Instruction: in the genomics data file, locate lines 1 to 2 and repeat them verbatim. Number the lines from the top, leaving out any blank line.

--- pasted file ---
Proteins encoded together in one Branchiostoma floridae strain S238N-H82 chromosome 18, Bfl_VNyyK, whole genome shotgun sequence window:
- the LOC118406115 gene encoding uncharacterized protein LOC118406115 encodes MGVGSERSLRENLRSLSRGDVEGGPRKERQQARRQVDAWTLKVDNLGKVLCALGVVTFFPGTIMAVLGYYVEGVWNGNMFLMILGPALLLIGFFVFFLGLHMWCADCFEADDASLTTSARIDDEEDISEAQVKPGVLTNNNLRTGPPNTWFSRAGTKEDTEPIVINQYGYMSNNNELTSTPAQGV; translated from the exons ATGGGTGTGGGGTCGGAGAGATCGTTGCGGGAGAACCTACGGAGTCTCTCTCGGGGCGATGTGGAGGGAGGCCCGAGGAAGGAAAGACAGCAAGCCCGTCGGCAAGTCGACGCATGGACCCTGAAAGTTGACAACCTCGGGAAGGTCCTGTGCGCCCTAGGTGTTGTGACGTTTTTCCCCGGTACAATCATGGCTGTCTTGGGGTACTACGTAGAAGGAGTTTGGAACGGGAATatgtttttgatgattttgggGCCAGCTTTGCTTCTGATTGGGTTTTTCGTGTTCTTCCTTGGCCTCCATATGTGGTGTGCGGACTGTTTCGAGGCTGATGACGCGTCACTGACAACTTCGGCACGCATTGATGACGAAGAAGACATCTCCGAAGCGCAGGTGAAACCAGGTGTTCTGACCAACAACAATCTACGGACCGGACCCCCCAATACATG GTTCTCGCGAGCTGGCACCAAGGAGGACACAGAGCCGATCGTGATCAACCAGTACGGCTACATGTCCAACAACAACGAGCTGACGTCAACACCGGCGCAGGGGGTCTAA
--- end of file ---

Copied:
Proteins encoded together in one Branchiostoma floridae strain S238N-H82 chromosome 18, Bfl_VNyyK, whole genome shotgun sequence window:
- the LOC118406115 gene encoding uncharacterized protein LOC118406115 encodes MGVGSERSLRENLRSLSRGDVEGGPRKERQQARRQVDAWTLKVDNLGKVLCALGVVTFFPGTIMAVLGYYVEGVWNGNMFLMILGPALLLIGFFVFFLGLHMWCADCFEADDASLTTSARIDDEEDISEAQVKPGVLTNNNLRTGPPNTWFSRAGTKEDTEPIVINQYGYMSNNNELTSTPAQGV; translated from the exons ATGGGTGTGGGGTCGGAGAGATCGTTGCGGGAGAACCTACGGAGTCTCTCTCGGGGCGATGTGGAGGGAGGCCCGAGGAAGGAAAGACAGCAAGCCCGTCGGCAAGTCGACGCATGGACCCTGAAAGTTGACAACCTCGGGAAGGTCCTGTGCGCCCTAGGTGTTGTGACGTTTTTCCCCGGTACAATCATGGCTGTCTTGGGGTACTACGTAGAAGGAGTTTGGAACGGGAATatgtttttgatgattttgggGCCAGCTTTGCTTCTGATTGGGTTTTTCGTGTTCTTCCTTGGCCTCCATATGTGGTGTGCGGACTGTTTCGAGGCTGATGACGCGTCACTGACAACTTCGGCACGCATTGATGACGAAGAAGACATCTCCGAAGCGCAGGTGAAACCAGGTGTTCTGACCAACAACAATCTACGGACCGGACCCCCCAATACATG GTTCTCGCGAGCTGGCACCAAGGAGGACACAGAGCCGATCGTGATCAACCAGTACGGCTACATGTCCAACAACAACGAGCTGACGTCAACACCGGCGCAGGGGGTCTAA